Set PATH from GUI app [was Re: [OS X TeX] pdf font coding problems]

Kevin Walzer sw at
Thu Dec 22 13:12:48 EST 2005

Hash: SHA1

Bruno Voisin wrote:
> Le 22 déc. 05 à 17:04, Jens Nöckel a écrit :
>> thanks for the info - I'll add this to my instructions, for those who
>> use i-installer. I've got various other OSX applications that call
>> scripts, and to get them all on the same page the plist mechanism has
>> worked perfectly well for me. And as I say, it's customizable. I
>> customized it so that fink will come first, because I don't use
>> i-installer.
> Re-reading what I had written, I realized things may not be as simple as
> I had thought: it's not necessarily true that a GUI application, such as
> your Platypus script, will by default be able to launch Unix binaries
> that are in the path of a login shell, such as that provided by Terminal.
> This problem has arisen several times, in particular for Enhanced Carbon
> Emacs and for LyX/Mac. The technical details are beyond my
> understanding: I remember Gerben telling that it is up to the GUI
> application to set up an environment providing the correct path for the
> Unix binaries that it may be calling, and citing TeXShop as an example,
> but I don't remember the exact solution. Given that LyX/Mac is no longer
> using the ~/.MacOSX/environment.plist route, they have probably found a
> solution. I'm a bit too short of time today to do more resarch on this
> (being on holiday this evening, still with several things to do, and not
> back until 9 January).
> Wait: in a earlier message to this list, here's what Gerben said on this
> topic:
>> De : Gerben Wierda
>> Date : 31 mai 2005 23:55:20 HAEC
>> À : TeX on Mac OS X Mailing List
>> Objet : Rép : [OS X TeX] epstopdf can't find Ghostscript
>> Répondre à : TeX on Mac OS X Mailing List
>> On May 31, 2005, at 23:25, Peter Dyballa wrote:
>>> Am 31.05.2005 um 22:50 schrieb Gerben Wierda:
>>>> The environment.plist file is a leftover from NEXTSTEP and because
>>>> it influences all apps it may have unwanted and unexpected effects
>>>> (in fact it can break i-Installer if the contents are broken)
>>> Can you be a bit more specific on this? Which settings have this
>>> impact? PATH only?
>> PATH is an important one for any tool that uses subprocesses. Muck
>> around with it and suddenly apps may get different versions or none at
>> all. I have had my share of help requests for i-installer doing funny
>> things as a result of this.
>>>> The correct way is to have the GUI *application* (and not a global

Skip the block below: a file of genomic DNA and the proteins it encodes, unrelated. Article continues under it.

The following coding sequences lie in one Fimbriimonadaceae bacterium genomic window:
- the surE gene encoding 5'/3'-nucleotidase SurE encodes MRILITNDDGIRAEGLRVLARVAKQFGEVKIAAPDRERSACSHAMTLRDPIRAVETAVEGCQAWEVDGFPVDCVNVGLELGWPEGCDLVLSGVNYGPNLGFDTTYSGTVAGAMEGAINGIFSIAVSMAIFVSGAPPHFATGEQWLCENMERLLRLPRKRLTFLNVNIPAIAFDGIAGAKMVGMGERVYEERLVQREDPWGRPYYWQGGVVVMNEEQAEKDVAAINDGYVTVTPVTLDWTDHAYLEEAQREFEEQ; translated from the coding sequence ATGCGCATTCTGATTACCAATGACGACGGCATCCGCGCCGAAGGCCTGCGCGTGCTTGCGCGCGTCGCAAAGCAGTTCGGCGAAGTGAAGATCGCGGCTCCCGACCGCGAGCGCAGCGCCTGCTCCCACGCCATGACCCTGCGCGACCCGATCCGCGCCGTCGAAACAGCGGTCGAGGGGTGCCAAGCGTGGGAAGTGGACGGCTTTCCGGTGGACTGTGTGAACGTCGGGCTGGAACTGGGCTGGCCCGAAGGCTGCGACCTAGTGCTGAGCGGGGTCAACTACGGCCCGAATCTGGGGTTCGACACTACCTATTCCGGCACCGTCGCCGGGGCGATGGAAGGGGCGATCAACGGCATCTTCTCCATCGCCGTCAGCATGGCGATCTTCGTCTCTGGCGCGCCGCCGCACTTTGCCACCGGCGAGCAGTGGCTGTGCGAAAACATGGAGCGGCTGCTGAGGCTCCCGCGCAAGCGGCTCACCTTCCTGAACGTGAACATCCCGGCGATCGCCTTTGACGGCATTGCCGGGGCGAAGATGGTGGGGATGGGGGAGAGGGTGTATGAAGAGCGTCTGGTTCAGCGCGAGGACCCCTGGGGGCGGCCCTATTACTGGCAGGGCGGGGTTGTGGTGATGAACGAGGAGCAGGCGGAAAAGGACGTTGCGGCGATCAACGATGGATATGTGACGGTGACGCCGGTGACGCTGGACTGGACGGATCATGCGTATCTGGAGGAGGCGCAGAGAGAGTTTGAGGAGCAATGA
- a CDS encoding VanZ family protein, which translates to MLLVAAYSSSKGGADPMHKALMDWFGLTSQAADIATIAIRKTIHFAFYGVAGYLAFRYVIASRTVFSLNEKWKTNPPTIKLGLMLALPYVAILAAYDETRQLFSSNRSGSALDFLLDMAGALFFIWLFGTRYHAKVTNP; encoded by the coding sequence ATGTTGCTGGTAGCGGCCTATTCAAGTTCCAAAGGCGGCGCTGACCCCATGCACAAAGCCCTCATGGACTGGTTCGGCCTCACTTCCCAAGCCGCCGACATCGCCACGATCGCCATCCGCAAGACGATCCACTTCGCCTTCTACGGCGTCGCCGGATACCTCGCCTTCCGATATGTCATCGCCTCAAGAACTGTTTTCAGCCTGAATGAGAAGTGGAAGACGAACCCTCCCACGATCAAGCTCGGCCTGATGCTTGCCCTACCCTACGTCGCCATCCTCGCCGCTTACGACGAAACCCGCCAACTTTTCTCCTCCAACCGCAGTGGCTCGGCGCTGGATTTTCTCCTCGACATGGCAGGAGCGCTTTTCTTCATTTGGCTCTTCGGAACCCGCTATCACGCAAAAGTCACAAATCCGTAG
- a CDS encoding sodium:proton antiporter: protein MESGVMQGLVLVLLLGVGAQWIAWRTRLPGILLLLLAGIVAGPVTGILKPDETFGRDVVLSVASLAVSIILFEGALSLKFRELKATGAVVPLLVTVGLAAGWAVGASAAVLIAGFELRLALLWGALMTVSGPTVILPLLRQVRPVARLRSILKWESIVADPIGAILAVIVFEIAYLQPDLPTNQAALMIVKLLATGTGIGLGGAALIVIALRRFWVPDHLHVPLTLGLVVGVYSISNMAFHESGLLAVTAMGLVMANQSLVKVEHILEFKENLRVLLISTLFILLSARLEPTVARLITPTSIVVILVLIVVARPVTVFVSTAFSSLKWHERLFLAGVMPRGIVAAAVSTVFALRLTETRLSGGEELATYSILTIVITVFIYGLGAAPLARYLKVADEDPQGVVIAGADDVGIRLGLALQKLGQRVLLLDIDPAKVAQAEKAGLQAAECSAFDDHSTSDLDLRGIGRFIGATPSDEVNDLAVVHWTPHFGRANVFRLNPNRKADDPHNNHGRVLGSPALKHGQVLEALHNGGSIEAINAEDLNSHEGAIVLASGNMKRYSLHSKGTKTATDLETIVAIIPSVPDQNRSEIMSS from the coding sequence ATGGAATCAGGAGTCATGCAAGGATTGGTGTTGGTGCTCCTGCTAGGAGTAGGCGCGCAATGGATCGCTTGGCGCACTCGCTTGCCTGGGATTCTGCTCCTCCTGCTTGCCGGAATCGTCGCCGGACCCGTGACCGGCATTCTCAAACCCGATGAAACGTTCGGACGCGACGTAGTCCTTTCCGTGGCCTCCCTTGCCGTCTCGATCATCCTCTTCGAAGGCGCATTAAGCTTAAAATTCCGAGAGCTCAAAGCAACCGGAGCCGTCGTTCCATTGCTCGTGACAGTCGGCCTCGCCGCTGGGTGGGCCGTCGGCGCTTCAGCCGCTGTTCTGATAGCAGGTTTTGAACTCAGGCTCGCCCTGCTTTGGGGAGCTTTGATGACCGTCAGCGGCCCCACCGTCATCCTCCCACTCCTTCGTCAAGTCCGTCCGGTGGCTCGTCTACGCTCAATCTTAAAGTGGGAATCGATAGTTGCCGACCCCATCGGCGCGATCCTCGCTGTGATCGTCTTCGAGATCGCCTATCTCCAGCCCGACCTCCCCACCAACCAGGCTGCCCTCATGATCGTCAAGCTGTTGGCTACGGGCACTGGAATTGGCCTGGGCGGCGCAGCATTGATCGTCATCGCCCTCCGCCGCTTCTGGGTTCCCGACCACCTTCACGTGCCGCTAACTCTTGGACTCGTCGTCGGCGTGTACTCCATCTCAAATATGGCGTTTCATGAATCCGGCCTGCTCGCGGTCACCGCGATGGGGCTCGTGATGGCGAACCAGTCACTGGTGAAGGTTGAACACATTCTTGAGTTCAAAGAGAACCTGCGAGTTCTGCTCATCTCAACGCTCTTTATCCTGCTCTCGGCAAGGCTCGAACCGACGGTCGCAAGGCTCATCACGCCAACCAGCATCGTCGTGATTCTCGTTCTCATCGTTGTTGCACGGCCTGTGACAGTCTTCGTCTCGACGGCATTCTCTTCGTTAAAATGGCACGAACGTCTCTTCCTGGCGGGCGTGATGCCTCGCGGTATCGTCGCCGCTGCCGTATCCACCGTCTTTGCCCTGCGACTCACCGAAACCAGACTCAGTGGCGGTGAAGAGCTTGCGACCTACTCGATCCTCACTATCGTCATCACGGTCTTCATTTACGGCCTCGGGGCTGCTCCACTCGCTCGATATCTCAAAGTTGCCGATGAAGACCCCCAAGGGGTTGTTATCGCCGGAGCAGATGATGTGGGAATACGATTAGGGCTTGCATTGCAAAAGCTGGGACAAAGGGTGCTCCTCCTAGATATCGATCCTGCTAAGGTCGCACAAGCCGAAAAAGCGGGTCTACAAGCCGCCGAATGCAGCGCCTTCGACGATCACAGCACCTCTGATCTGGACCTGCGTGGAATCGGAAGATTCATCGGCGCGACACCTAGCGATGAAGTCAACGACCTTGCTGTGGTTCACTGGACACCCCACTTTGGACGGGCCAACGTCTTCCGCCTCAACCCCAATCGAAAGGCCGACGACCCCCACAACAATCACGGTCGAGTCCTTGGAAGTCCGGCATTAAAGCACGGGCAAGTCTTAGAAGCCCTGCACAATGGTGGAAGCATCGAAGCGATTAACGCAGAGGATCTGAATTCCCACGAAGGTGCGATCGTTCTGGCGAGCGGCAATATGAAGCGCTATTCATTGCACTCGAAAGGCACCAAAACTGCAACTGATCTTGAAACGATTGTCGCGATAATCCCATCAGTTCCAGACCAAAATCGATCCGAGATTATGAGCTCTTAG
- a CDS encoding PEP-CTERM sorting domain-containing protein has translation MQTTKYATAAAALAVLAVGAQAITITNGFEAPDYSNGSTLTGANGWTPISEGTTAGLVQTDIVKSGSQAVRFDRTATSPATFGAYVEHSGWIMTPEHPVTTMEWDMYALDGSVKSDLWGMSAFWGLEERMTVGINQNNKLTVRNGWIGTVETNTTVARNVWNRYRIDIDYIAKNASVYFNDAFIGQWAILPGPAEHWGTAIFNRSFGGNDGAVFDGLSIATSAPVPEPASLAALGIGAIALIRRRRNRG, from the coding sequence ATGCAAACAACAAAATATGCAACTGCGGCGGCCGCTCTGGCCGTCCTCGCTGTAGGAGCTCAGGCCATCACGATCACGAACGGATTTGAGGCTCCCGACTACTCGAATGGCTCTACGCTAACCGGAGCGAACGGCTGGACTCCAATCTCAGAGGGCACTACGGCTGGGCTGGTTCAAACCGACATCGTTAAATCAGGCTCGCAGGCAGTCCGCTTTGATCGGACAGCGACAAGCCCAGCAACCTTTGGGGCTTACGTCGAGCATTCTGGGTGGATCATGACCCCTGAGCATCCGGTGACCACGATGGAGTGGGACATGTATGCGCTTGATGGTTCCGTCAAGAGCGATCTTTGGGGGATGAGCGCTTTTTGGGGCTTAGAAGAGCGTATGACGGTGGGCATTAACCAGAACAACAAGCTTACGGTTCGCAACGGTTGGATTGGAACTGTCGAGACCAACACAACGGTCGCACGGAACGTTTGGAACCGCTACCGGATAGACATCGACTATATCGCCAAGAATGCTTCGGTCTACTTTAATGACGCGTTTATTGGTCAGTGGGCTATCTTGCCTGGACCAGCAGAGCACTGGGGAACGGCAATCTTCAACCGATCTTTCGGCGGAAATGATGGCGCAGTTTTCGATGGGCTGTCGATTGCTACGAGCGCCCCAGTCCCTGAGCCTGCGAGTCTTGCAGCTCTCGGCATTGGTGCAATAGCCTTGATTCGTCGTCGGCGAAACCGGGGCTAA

>>>> setting for all GUI applications) set the right PATH before
>>>> executing commands.
>>> You mean that at login-time the correct values for PATH or path
>>> should be set? And this should work because any process created by a
>>> GUI app should have then too the right settings?
>> No, what I mean is that if a GUI app requires non-default setting for
>> its working (and that generally means running subprocesses) it should
>> keep its own PATH setting. TeXShop does this in its Preferences (in
>> the Engine tab).
>> The Apple Frameworks for running subprocesses have the possibility to
>> pass environment variables to that subprocess. Hence, TeXShop passes
>> an updated environment to the subprocess including a PATH containing 
>> and /usr/local/bin and
>> /usr/local/teTeX/bin/powerpc-apple-darwin-current (or whatever you set
>> in preferences)
>> It is OK to have some sort of a default. It is not OK that
>> i-Installer's PATH changes because some other needs a
>> different path.
>> I am probably giving up on this. If I produce a next version of
>> i-Installer it will completely set its own environmen, just to be
>> protected against stuff coming from environmen.plist
>> G
> Again that's a bit too technical for me, but I hope it makes more sense
> to a programmer.
> Bruno Voisin------------------------- Info --------------------------
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One way to set a path from a GUI application (if you are the developer)
is to explicitly do so inside your own code.

For instance, AquaEthereal (a little app launcher for Ethereal that I've
developed) includes this in its code:

PATH=/opt/local/bin:/sw/bin:$PATH; export PATH

This adds /opt/local/bin and /sw/bin to the path searched by the
application, since ethereal is usually installed in one of those two
places.  The default path (I believe) from the GUI level is only /bin
and /usr/bin.

Hope this helps someone.

- --

Kevin Walzer, PhD
WordTech Software - "Tame the Terminal"
sw at
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